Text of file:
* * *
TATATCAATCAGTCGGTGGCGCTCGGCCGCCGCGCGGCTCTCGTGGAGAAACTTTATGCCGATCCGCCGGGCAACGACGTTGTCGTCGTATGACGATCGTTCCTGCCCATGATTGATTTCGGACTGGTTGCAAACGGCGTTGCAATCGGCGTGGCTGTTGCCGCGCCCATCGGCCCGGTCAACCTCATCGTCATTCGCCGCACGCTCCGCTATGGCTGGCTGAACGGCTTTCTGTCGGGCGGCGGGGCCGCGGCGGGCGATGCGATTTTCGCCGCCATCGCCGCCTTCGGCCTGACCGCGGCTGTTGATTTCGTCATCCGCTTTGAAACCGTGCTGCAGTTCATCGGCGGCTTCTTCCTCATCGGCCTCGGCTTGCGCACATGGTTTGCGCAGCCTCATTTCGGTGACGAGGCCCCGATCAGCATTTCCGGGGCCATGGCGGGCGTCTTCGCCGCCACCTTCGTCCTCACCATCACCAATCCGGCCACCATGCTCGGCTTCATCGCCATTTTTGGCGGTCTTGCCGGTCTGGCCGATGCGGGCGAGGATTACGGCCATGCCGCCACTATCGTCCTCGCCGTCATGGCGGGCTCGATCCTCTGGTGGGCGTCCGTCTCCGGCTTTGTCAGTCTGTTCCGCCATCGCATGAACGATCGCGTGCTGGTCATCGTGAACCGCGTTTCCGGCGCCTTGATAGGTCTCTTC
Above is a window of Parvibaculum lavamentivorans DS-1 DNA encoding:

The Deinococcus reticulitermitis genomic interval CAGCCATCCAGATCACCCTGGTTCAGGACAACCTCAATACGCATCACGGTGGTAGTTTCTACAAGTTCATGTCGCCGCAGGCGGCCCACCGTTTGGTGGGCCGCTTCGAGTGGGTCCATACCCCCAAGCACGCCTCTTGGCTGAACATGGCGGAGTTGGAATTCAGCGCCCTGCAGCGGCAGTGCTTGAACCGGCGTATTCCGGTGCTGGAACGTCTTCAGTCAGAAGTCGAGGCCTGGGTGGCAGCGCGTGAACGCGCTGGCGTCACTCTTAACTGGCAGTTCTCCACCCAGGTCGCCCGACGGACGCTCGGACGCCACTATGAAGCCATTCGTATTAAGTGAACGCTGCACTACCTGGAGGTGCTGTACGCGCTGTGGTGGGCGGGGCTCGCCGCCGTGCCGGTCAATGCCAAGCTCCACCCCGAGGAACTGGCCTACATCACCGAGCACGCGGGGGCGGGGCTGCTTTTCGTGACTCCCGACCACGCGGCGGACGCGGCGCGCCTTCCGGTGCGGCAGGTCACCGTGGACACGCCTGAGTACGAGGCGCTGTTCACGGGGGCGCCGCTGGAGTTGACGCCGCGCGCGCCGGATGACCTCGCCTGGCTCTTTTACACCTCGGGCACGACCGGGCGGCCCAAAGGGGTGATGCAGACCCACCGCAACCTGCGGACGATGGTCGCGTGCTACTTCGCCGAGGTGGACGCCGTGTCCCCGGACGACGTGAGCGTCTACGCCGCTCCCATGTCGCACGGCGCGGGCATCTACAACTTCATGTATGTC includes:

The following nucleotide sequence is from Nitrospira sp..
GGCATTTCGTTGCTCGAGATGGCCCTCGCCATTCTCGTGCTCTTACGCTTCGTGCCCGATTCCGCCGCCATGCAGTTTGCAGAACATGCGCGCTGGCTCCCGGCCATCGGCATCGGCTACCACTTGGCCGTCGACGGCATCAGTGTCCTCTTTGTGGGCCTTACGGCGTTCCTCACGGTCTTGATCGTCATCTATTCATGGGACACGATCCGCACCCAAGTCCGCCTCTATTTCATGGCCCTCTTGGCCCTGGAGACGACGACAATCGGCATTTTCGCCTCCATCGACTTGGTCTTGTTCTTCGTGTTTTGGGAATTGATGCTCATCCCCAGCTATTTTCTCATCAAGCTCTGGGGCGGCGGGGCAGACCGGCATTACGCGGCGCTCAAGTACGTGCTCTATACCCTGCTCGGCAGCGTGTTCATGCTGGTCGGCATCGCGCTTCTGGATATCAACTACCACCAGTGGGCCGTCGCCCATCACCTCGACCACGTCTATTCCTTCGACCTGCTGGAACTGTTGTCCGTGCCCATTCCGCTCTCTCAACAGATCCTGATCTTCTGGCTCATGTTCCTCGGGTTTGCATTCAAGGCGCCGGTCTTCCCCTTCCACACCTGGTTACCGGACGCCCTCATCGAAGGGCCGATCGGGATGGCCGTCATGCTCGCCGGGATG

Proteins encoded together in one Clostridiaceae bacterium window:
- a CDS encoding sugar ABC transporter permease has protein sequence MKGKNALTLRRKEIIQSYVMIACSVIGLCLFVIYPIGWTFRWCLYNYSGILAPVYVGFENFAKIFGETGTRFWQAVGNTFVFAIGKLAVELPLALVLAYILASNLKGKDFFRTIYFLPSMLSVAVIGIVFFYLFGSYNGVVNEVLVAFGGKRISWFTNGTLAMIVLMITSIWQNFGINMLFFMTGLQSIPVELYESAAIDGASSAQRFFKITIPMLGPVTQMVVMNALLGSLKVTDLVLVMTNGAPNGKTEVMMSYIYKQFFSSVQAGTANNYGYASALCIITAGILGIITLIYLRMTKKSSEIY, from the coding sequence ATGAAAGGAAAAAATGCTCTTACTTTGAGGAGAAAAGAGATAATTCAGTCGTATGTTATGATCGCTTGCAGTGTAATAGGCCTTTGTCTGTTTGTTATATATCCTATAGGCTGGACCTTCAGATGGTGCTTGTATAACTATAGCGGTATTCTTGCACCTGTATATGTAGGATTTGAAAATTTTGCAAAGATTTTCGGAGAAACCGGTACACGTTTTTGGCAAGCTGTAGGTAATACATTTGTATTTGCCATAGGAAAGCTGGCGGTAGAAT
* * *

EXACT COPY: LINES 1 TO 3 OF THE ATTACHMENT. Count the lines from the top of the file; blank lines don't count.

TATATCAATCAGTCGGTGGCGCTCGGCCGCCGCGCGGCTCTCGTGGAGAAACTTTATGCCGATCCGCCGGGCAACGACGTTGTCGTCGTATGACGATCGTTCCTGCCCATGATTGATTTCGGACTGGTTGCAAACGGCGTTGCAATCGGCGTGGCTGTTGCCGCGCCCATCGGCCCGGTCAACCTCATCGTCATTCGCCGCACGCTCCGCTATGGCTGGCTGAACGGCTTTCTGTCGGGCGGCGGGGCCGCGGCGGGCGATGCGATTTTCGCCGCCATCGCCGCCTTCGGCCTGACCGCGGCTGTTGATTTCGTCATCCGCTTTGAAACCGTGCTGCAGTTCATCGGCGGCTTCTTCCTCATCGGCCTCGGCTTGCGCACATGGTTTGCGCAGCCTCATTTCGGTGACGAGGCCCCGATCAGCATTTCCGGGGCCATGGCGGGCGTCTTCGCCGCCACCTTCGTCCTCACCATCACCAATCCGGCCACCATGCTCGGCTTCATCGCCATTTTTGGCGGTCTTGCCGGTCTGGCCGATGCGGGCGAGGATTACGGCCATGCCGCCACTATCGTCCTCGCCGTCATGGCGGGCTCGATCCTCTGGTGGGCGTCCGTCTCCGGCTTTGTCAGTCTGTTCCGCCATCGCATGAACGATCGCGTGCTGGTCATCGTGAACCGCGTTTCCGGCGCCTTGATAGGTCTCTTC
Above is a window of Parvibaculum lavamentivorans DS-1 DNA encoding:

The Deinococcus reticulitermitis genomic interval CAGCCATCCAGATCACCCTGGTTCAGGACAACCTCAATACGCATCACGGTGGTAGTTTCTACAAGTTCATGTCGCCGCAGGCGGCCCACCGTTTGGTGGGCCGCTTCGAGTGGGTCCATACCCCCAAGCACGCCTCTTGGCTGAACATGGCGGAGTTGGAATTCAGCGCCCTGCAGCGGCAGTGCTTGAACCGGCGTATTCCGGTGCTGGAACGTCTTCAGTCAGAAGTCGAGGCCTGGGTGGCAGCGCGTGAACGCGCTGGCGTCACTCTTAACTGGCAGTTCTCCACCCAGGTCGCCCGACGGACGCTCGGACGCCACTATGAAGCCATTCGTATTAAGTGAACGCTGCACTACCTGGAGGTGCTGTACGCGCTGTGGTGGGCGGGGCTCGCCGCCGTGCCGGTCAATGCCAAGCTCCACCCCGAGGAACTGGCCTACATCACCGAGCACGCGGGGGCGGGGCTGCTTTTCGTGACTCCCGACCACGCGGCGGACGCGGCGCGCCTTCCGGTGCGGCAGGTCACCGTGGACACGCCTGAGTACGAGGCGCTGTTCACGGGGGCGCCGCTGGAGTTGACGCCGCGCGCGCCGGATGACCTCGCCTGGCTCTTTTACACCTCGGGCACGACCGGGCGGCCCAAAGGGGTGATGCAGACCCACCGCAACCTGCGGACGATGGTCGCGTGCTACTTCGCCGAGGTGGACGCCGTGTCCCCGGACGACGTGAGCGTCTACGCCGCTCCCATGTCGCACGGCGCGGGCATCTACAACTTCATGTATGTC includes: